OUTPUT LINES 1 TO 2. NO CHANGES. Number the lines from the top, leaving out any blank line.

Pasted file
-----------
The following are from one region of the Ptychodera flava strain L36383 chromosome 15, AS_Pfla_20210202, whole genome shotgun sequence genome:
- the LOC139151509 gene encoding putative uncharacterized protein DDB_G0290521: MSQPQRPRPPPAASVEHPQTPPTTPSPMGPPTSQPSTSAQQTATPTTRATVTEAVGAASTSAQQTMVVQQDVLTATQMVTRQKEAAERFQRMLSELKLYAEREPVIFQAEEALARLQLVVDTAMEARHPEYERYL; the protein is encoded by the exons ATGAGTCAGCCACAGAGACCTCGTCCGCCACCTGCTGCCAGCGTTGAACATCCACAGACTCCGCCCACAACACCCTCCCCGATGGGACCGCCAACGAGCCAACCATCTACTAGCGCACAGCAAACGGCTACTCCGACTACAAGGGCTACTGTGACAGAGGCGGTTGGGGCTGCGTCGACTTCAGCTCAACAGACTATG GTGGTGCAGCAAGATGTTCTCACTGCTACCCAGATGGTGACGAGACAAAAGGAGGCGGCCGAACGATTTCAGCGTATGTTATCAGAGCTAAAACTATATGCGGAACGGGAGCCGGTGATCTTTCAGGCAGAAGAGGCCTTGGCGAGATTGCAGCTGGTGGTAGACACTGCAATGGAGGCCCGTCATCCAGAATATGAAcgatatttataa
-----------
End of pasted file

The following are from one region of the Ptychodera flava strain L36383 chromosome 15, AS_Pfla_20210202, whole genome shotgun sequence genome:
- the LOC139151509 gene encoding putative uncharacterized protein DDB_G0290521: MSQPQRPRPPPAASVEHPQTPPTTPSPMGPPTSQPSTSAQQTATPTTRATVTEAVGAASTSAQQTMVVQQDVLTATQMVTRQKEAAERFQRMLSELKLYAEREPVIFQAEEALARLQLVVDTAMEARHPEYERYL; the protein is encoded by the exons ATGAGTCAGCCACAGAGACCTCGTCCGCCACCTGCTGCCAGCGTTGAACATCCACAGACTCCGCCCACAACACCCTCCCCGATGGGACCGCCAACGAGCCAACCATCTACTAGCGCACAGCAAACGGCTACTCCGACTACAAGGGCTACTGTGACAGAGGCGGTTGGGGCTGCGTCGACTTCAGCTCAACAGACTATG GTGGTGCAGCAAGATGTTCTCACTGCTACCCAGATGGTGACGAGACAAAAGGAGGCGGCCGAACGATTTCAGCGTATGTTATCAGAGCTAAAACTATATGCGGAACGGGAGCCGGTGATCTTTCAGGCAGAAGAGGCCTTGGCGAGATTGCAGCTGGTGGTAGACACTGCAATGGAGGCCCGTCATCCAGAATATGAAcgatatttataa